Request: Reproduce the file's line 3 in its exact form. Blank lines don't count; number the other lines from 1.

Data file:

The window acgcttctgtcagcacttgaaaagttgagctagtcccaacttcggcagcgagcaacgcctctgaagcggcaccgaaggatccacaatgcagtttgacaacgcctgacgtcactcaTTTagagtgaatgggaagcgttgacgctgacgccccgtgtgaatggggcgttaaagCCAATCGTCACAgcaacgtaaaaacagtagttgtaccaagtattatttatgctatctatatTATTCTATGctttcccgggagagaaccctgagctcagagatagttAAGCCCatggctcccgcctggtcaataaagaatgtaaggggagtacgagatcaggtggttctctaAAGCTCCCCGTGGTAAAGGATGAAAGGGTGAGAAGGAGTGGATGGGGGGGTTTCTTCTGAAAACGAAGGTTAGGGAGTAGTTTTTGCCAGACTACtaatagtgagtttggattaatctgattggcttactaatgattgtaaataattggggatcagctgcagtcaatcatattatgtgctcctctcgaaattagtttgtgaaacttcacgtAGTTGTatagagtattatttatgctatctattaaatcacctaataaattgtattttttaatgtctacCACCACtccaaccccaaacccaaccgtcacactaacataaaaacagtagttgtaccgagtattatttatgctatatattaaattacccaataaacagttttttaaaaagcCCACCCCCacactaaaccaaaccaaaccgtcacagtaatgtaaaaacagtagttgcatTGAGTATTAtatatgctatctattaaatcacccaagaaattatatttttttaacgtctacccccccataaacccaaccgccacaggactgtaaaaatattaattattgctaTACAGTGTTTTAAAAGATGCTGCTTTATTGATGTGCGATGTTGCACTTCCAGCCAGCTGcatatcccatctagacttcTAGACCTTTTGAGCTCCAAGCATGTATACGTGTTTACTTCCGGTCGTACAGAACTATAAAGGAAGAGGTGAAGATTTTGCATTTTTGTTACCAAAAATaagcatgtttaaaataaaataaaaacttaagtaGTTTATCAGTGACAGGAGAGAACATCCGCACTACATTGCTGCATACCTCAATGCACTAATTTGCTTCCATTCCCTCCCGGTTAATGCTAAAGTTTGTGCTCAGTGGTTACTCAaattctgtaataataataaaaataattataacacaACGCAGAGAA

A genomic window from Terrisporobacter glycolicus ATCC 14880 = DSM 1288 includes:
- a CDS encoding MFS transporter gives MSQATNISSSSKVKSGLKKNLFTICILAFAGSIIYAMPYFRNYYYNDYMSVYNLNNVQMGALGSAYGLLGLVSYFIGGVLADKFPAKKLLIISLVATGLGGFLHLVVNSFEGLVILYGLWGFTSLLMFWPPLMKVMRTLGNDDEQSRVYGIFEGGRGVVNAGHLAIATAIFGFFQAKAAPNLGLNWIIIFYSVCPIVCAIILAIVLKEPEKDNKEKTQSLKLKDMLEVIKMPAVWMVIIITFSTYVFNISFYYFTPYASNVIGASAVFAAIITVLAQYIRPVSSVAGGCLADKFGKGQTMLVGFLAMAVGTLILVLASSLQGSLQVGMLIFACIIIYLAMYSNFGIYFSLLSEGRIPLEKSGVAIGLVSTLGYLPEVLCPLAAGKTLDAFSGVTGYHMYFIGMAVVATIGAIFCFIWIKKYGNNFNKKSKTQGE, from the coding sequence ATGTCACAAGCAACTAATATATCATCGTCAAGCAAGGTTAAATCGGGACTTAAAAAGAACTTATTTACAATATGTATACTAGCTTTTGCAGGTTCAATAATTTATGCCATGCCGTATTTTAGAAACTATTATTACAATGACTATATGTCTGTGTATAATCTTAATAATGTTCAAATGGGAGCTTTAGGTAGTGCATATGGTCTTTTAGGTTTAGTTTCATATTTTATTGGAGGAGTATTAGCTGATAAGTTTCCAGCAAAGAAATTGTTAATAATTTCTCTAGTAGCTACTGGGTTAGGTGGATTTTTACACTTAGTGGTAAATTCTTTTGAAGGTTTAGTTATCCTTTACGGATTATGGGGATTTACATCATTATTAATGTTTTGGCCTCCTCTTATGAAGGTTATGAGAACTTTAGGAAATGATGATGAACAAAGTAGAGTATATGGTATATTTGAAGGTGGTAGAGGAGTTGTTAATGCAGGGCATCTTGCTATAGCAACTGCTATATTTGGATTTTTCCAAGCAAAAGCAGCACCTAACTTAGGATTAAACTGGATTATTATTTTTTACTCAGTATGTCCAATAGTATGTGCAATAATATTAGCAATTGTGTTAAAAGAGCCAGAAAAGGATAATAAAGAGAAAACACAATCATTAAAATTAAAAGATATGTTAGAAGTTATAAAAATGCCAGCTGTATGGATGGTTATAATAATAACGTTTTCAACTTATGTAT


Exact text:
- a CDS encoding MFS transporter gives MSQATNISSSSKVKSGLKKNLFTICILAFAGSIIYAMPYFRNYYYNDYMSVYNLNNVQMGALGSAYGLLGLVSYFIGGVLADKFPAKKLLIISLVATGLGGFLHLVVNSFEGLVILYGLWGFTSLLMFWPPLMKVMRTLGNDDEQSRVYGIFEGGRGVVNAGHLAIATAIFGFFQAKAAPNLGLNWIIIFYSVCPIVCAIILAIVLKEPEKDNKEKTQSLKLKDMLEVIKMPAVWMVIIITFSTYVFNISFYYFTPYASNVIGASAVFAAIITVLAQYIRPVSSVAGGCLADKFGKGQTMLVGFLAMAVGTLILVLASSLQGSLQVGMLIFACIIIYLAMYSNFGIYFSLLSEGRIPLEKSGVAIGLVSTLGYLPEVLCPLAAGKTLDAFSGVTGYHMYFIGMAVVATIGAIFCFIWIKKYGNNFNKKSKTQGE, from the coding sequence ATGTCACAAGCAACTAATATATCATCGTCAAGCAAGGTTAAATCGGGACTTAAAAAGAACTTATTTACAATATGTATACTAGCTTTTGCAGGTTCAATAATTTATGCCATGCCGTATTTTAGAAACTATTATTACAATGACTATATGTCTGTGTATAATCTTAATAATGTTCAAATGGGAGCTTTAGGTAGTGCATATGGTCTTTTAGGTTTAGTTTCATATTTTATTGGAGGAGTATTAGCTGATAAGTTTCCAGCAAAGAAATTGTTAATAATTTCTCTAGTAGCTACTGGGTTAGGTGGATTTTTACACTTAGTGGTAAATTCTTTTGAAGGTTTAGTTATCCTTTACGGATTATGGGGATTTACATCATTATTAATGTTTTGGCCTCCTCTTATGAAGGTTATGAGAACTTTAGGAAATGATGATGAACAAAGTAGAGTATATGGTATATTTGAAGGTGGTAGAGGAGTTGTTAATGCAGGGCATCTTGCTATAGCAACTGCTATATTTGGATTTTTCCAAGCAAAAGCAGCACCTAACTTAGGATTAAACTGGATTATTATTTTTTACTCAGTATGTCCAATAGTATGTGCAATAATATTAGCAATTGTGTTAAAAGAGCCAGAAAAGGATAATAAAGAGAAAACACAATCATTAAAATTAAAAGATATGTTAGAAGTTATAAAAATGCCAGCTGTATGGATGGTTATAATAATAACGTTTTCAACTTATGTAT